“What Is Good Food? An Argument with My Wife”
Paul B. Thompson, Ph.D., W.K. Kellogg Chair in Agricultural, Food and Community Ethics, Michigan State University, East Lansing
Paul Thompson is a philosopher who spoke on on the topic of food ethics. His talk was an examination of how the framework through which we view agriculture shapes the ethical questions we ask. Much of this lecture was highly visible (with some fairly unorthodox use of slide) or told through stories that are not captured well in tweets. As before, below is my summary of the lecture in tweets. The full lecture, including the Q&A afterward with all the invited speakers, is available on YouTube.
- Title now “Conversation with My Wife.” Said wife is a local food activist (and attending the lecture), practical experience rather than philosophy.
- Breaking down what it means for food to be safe: pure, fresh, wholesome. These may conflict (e.g., wrt additives).
- “Good” food may be safe, healthful, tasty, legal, respectful, just, fair, hospitable, sustainable. Interactions complicated.
- Industrial philosophy of agriculture: approach ethical questions as in any other segment of industrial economy.
- Values of industrial philosophy: efficiency and shouldering own costs. Utilitarian perspective.
- Efficiency provides a benefit to poor, who spend more of income on food. Has social costs to be weighed against efficiency.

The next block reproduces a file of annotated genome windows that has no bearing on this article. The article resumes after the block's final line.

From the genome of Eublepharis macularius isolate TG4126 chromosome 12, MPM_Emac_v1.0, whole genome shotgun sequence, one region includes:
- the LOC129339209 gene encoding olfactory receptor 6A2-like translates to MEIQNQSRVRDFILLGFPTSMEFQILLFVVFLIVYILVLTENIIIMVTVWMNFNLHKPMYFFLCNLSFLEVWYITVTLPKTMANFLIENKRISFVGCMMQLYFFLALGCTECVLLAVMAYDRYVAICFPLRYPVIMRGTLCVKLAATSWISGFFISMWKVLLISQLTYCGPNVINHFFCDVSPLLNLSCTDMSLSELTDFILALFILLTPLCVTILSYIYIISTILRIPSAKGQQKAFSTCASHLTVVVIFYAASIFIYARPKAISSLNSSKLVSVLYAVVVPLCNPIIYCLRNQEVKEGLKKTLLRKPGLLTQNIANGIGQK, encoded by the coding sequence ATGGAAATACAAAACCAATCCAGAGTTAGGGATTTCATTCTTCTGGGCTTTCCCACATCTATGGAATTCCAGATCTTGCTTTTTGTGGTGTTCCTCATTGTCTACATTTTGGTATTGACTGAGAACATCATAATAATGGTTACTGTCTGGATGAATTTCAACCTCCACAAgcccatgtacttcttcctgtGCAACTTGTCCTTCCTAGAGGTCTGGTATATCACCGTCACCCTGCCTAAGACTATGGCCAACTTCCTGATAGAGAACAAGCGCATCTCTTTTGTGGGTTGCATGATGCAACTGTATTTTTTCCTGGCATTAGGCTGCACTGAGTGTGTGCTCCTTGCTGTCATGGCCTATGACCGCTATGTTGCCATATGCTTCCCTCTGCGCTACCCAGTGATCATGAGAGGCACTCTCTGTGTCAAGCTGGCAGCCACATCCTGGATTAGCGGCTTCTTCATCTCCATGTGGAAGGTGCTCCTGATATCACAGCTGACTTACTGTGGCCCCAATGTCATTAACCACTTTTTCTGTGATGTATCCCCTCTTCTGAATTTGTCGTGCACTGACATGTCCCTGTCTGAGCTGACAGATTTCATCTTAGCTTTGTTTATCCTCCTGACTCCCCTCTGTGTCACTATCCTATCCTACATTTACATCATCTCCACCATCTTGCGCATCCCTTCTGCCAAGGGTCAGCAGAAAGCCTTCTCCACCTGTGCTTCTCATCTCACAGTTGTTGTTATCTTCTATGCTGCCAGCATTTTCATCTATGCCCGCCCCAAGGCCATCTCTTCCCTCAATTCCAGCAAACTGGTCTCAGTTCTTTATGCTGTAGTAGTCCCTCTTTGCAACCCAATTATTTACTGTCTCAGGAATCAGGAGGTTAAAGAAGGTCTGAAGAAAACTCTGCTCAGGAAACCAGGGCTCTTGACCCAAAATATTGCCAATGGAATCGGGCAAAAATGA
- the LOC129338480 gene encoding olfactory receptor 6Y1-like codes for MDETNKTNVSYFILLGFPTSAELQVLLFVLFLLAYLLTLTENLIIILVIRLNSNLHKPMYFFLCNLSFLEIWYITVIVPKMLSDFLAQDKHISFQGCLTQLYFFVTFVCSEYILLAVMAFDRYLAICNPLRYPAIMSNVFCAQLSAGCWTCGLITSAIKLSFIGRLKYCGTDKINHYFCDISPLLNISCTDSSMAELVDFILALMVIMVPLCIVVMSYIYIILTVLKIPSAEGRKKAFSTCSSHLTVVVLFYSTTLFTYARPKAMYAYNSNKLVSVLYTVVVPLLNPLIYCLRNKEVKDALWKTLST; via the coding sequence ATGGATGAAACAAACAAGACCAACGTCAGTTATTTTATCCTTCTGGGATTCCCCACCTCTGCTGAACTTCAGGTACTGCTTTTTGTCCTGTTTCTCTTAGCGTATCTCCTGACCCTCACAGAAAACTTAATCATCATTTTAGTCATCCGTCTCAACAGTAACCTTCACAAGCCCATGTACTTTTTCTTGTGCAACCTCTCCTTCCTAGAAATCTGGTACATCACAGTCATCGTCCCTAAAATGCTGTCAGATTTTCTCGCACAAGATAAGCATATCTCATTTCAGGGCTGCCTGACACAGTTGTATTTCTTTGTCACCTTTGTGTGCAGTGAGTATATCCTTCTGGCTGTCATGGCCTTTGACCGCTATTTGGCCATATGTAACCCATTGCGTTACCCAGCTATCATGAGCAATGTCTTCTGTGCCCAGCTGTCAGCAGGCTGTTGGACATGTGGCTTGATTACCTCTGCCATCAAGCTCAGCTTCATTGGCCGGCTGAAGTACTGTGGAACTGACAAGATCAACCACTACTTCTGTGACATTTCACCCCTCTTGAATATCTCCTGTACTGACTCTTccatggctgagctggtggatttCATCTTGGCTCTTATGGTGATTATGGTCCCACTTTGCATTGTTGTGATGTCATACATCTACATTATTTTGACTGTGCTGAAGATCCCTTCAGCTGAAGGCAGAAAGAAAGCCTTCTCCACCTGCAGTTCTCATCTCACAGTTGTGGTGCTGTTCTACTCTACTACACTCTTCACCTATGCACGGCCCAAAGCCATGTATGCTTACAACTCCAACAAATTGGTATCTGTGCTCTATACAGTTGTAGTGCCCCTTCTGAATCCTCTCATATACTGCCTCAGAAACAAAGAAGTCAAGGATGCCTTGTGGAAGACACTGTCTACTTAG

- Lower costs due to pesticides are not more efficient until the (highly valued) rights of workers and consumers are met.
- Consumers must demand justice (safety, fair wages) in order for it to be part of the efficiency equation.
- Industrial philosophy useful, but agriculture has historically had its own philosophy and values.
- Discussion of how Egyptian vs. Greek geography influenced forms of governance and agricultural philosophies.
- Jefferson felt family farmers were the best citizens (as opposed to the owners of capital) because the land tied them in place.
- Agrarian philosophy is one of creating an environment that elicits the behavior and moral identity desired.
- Tradition and reciprocity, community identity highly valued in agrarian philosophy.
- Agrarian philosophy may still be relevant in rural areas. Smaller farms produce more community investment.